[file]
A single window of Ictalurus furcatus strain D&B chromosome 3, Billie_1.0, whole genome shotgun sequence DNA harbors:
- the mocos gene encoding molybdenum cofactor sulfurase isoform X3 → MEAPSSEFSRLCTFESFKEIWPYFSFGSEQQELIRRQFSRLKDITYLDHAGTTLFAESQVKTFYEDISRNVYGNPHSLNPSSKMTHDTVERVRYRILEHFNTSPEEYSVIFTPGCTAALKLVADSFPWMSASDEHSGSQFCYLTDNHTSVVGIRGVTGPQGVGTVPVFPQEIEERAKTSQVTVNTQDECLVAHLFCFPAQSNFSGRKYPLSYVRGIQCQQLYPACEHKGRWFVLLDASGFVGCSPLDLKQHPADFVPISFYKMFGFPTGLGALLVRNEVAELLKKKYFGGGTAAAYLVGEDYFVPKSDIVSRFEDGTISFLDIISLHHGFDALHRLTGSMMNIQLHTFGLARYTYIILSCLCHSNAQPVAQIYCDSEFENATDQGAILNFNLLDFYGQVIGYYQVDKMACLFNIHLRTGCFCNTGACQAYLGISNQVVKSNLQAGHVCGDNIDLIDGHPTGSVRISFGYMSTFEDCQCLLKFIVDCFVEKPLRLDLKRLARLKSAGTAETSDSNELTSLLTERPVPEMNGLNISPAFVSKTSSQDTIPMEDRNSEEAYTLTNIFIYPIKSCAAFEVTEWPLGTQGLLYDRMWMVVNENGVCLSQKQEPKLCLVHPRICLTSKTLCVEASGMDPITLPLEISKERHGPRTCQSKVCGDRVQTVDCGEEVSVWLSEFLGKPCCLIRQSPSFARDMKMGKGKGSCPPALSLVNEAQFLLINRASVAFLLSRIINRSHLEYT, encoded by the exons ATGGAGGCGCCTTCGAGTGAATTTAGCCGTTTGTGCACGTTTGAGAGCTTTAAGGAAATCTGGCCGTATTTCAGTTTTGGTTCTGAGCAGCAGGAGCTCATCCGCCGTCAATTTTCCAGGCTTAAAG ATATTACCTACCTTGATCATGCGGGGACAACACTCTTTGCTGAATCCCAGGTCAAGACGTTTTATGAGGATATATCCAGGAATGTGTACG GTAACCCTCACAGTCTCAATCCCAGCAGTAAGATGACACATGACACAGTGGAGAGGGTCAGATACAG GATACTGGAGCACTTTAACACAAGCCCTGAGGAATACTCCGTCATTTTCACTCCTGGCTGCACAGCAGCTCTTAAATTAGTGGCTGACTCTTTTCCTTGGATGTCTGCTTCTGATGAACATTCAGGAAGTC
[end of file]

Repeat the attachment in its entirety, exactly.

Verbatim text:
A single window of Ictalurus furcatus strain D&B chromosome 3, Billie_1.0, whole genome shotgun sequence DNA harbors:
- the mocos gene encoding molybdenum cofactor sulfurase isoform X3 → MEAPSSEFSRLCTFESFKEIWPYFSFGSEQQELIRRQFSRLKDITYLDHAGTTLFAESQVKTFYEDISRNVYGNPHSLNPSSKMTHDTVERVRYRILEHFNTSPEEYSVIFTPGCTAALKLVADSFPWMSASDEHSGSQFCYLTDNHTSVVGIRGVTGPQGVGTVPVFPQEIEERAKTSQVTVNTQDECLVAHLFCFPAQSNFSGRKYPLSYVRGIQCQQLYPACEHKGRWFVLLDASGFVGCSPLDLKQHPADFVPISFYKMFGFPTGLGALLVRNEVAELLKKKYFGGGTAAAYLVGEDYFVPKSDIVSRFEDGTISFLDIISLHHGFDALHRLTGSMMNIQLHTFGLARYTYIILSCLCHSNAQPVAQIYCDSEFENATDQGAILNFNLLDFYGQVIGYYQVDKMACLFNIHLRTGCFCNTGACQAYLGISNQVVKSNLQAGHVCGDNIDLIDGHPTGSVRISFGYMSTFEDCQCLLKFIVDCFVEKPLRLDLKRLARLKSAGTAETSDSNELTSLLTERPVPEMNGLNISPAFVSKTSSQDTIPMEDRNSEEAYTLTNIFIYPIKSCAAFEVTEWPLGTQGLLYDRMWMVVNENGVCLSQKQEPKLCLVHPRICLTSKTLCVEASGMDPITLPLEISKERHGPRTCQSKVCGDRVQTVDCGEEVSVWLSEFLGKPCCLIRQSPSFARDMKMGKGKGSCPPALSLVNEAQFLLINRASVAFLLSRIINRSHLEYT, encoded by the exons ATGGAGGCGCCTTCGAGTGAATTTAGCCGTTTGTGCACGTTTGAGAGCTTTAAGGAAATCTGGCCGTATTTCAGTTTTGGTTCTGAGCAGCAGGAGCTCATCCGCCGTCAATTTTCCAGGCTTAAAG ATATTACCTACCTTGATCATGCGGGGACAACACTCTTTGCTGAATCCCAGGTCAAGACGTTTTATGAGGATATATCCAGGAATGTGTACG GTAACCCTCACAGTCTCAATCCCAGCAGTAAGATGACACATGACACAGTGGAGAGGGTCAGATACAG GATACTGGAGCACTTTAACACAAGCCCTGAGGAATACTCCGTCATTTTCACTCCTGGCTGCACAGCAGCTCTTAAATTAGTGGCTGACTCTTTTCCTTGGATGTCTGCTTCTGATGAACATTCAGGAAGTC